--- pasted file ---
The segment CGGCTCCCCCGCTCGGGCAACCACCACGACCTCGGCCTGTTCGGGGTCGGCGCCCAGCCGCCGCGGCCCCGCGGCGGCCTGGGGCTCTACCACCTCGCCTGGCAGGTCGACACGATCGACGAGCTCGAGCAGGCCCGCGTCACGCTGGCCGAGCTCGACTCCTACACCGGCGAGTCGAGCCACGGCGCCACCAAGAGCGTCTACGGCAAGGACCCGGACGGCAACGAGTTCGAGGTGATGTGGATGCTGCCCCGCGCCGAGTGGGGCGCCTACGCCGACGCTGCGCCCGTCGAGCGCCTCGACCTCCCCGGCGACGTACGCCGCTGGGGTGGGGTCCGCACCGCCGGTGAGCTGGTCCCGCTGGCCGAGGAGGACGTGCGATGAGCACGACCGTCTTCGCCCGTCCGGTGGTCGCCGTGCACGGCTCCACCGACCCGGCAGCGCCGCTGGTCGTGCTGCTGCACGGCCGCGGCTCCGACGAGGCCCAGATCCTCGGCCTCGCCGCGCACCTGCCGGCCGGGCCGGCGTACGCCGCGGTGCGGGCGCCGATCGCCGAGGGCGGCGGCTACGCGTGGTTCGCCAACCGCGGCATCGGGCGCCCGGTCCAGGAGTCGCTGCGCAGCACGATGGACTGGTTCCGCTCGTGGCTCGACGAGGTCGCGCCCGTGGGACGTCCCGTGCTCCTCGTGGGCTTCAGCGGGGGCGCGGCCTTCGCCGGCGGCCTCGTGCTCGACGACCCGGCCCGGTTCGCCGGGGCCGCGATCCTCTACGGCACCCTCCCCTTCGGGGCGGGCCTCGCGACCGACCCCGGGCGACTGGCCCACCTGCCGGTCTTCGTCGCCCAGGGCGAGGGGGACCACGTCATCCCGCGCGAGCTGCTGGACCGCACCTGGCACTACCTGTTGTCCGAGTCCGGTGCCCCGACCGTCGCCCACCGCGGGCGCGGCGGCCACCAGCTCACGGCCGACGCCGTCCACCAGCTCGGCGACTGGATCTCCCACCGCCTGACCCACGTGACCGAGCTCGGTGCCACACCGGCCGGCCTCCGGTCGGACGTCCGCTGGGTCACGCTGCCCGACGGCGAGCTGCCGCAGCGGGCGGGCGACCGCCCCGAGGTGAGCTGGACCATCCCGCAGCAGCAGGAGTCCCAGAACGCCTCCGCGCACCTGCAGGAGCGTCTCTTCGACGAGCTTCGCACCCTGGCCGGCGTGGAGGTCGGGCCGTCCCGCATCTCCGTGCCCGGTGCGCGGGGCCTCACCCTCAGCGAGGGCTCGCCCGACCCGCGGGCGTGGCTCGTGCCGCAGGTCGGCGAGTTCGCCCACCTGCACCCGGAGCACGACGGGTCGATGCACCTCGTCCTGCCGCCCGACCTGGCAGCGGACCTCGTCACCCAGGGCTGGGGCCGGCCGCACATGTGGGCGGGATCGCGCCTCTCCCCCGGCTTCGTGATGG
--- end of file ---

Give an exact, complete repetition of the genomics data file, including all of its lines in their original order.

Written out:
The segment CGGCTCCCCCGCTCGGGCAACCACCACGACCTCGGCCTGTTCGGGGTCGGCGCCCAGCCGCCGCGGCCCCGCGGCGGCCTGGGGCTCTACCACCTCGCCTGGCAGGTCGACACGATCGACGAGCTCGAGCAGGCCCGCGTCACGCTGGCCGAGCTCGACTCCTACACCGGCGAGTCGAGCCACGGCGCCACCAAGAGCGTCTACGGCAAGGACCCGGACGGCAACGAGTTCGAGGTGATGTGGATGCTGCCCCGCGCCGAGTGGGGCGCCTACGCCGACGCTGCGCCCGTCGAGCGCCTCGACCTCCCCGGCGACGTACGCCGCTGGGGTGGGGTCCGCACCGCCGGTGAGCTGGTCCCGCTGGCCGAGGAGGACGTGCGATGAGCACGACCGTCTTCGCCCGTCCGGTGGTCGCCGTGCACGGCTCCACCGACCCGGCAGCGCCGCTGGTCGTGCTGCTGCACGGCCGCGGCTCCGACGAGGCCCAGATCCTCGGCCTCGCCGCGCACCTGCCGGCCGGGCCGGCGTACGCCGCGGTGCGGGCGCCGATCGCCGAGGGCGGCGGCTACGCGTGGTTCGCCAACCGCGGCATCGGGCGCCCGGTCCAGGAGTCGCTGCGCAGCACGATGGACTGGTTCCGCTCGTGGCTCGACGAGGTCGCGCCCGTGGGACGTCCCGTGCTCCTCGTGGGCTTCAGCGGGGGCGCGGCCTTCGCCGGCGGCCTCGTGCTCGACGACCCGGCCCGGTTCGCCGGGGCCGCGATCCTCTACGGCACCCTCCCCTTCGGGGCGGGCCTCGCGACCGACCCCGGGCGACTGGCCCACCTGCCGGTCTTCGTCGCCCAGGGCGAGGGGGACCACGTCATCCCGCGCGAGCTGCTGGACCGCACCTGGCACTACCTGTTGTCCGAGTCCGGTGCCCCGACCGTCGCCCACCGCGGGCGCGGCGGCCACCAGCTCACGGCCGACGCCGTCCACCAGCTCGGCGACTGGATCTCCCACCGCCTGACCCACGTGACCGAGCTCGGTGCCACACCGGCCGGCCTCCGGTCGGACGTCCGCTGGGTCACGCTGCCCGACGGCGAGCTGCCGCAGCGGGCGGGCGACCGCCCCGAGGTGAGCTGGACCATCCCGCAGCAGCAGGAGTCCCAGAACGCCTCCGCGCACCTGCAGGAGCGTCTCTTCGACGAGCTTCGCACCCTGGCCGGCGTGGAGGTCGGGCCGTCCCGCATCTCCGTGCCCGGTGCGCGGGGCCTCACCCTCAGCGAGGGCTCGCCCGACCCGCGGGCGTGGCTCGTGCCGCAGGTCGGCGAGTTCGCCCACCTGCACCCGGAGCACGACGGGTCGATGCACCTCGTCCTGCCGCCCGACCTGGCAGCGGACCTCGTCACCCAGGGCTGGGGCCGGCCGCACATGTGGGCGGGATCGCGCCTCTCCCCCGGCTTCGTGATGG